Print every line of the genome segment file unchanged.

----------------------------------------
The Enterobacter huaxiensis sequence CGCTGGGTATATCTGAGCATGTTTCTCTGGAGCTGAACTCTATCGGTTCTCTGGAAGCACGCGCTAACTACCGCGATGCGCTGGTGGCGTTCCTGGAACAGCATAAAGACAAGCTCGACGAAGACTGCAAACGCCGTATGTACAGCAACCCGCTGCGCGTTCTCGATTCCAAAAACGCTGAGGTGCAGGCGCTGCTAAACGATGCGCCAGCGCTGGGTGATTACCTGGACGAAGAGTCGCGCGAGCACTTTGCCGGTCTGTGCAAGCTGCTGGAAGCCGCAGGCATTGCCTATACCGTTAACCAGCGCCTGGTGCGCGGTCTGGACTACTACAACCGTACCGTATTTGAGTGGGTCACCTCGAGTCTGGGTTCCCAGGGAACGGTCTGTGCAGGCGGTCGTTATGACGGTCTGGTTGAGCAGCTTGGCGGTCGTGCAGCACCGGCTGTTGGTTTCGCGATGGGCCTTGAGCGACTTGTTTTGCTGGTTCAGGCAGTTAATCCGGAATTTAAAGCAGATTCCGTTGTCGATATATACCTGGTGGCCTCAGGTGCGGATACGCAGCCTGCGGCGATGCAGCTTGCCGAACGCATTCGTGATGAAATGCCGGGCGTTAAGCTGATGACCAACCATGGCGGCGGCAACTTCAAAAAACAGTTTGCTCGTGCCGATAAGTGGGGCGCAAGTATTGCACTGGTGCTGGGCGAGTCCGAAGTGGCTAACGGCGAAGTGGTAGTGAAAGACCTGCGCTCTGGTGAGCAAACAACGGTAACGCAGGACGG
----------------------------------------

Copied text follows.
The Enterobacter huaxiensis sequence CGCTGGGTATATCTGAGCATGTTTCTCTGGAGCTGAACTCTATCGGTTCTCTGGAAGCACGCGCTAACTACCGCGATGCGCTGGTGGCGTTCCTGGAACAGCATAAAGACAAGCTCGACGAAGACTGCAAACGCCGTATGTACAGCAACCCGCTGCGCGTTCTCGATTCCAAAAACGCTGAGGTGCAGGCGCTGCTAAACGATGCGCCAGCGCTGGGTGATTACCTGGACGAAGAGTCGCGCGAGCACTTTGCCGGTCTGTGCAAGCTGCTGGAAGCCGCAGGCATTGCCTATACCGTTAACCAGCGCCTGGTGCGCGGTCTGGACTACTACAACCGTACCGTATTTGAGTGGGTCACCTCGAGTCTGGGTTCCCAGGGAACGGTCTGTGCAGGCGGTCGTTATGACGGTCTGGTTGAGCAGCTTGGCGGTCGTGCAGCACCGGCTGTTGGTTTCGCGATGGGCCTTGAGCGACTTGTTTTGCTGGTTCAGGCAGTTAATCCGGAATTTAAAGCAGATTCCGTTGTCGATATATACCTGGTGGCCTCAGGTGCGGATACGCAGCCTGCGGCGATGCAGCTTGCCGAACGCATTCGTGATGAAATGCCGGGCGTTAAGCTGATGACCAACCATGGCGGCGGCAACTTCAAAAAACAGTTTGCTCGTGCCGATAAGTGGGGCGCAAGTATTGCACTGGTGCTGGGCGAGTCCGAAGTGGCTAACGGCGAAGTGGTAGTGAAAGACCTGCGCTCTGGTGAGCAAACAACGGTAACGCAGGACGG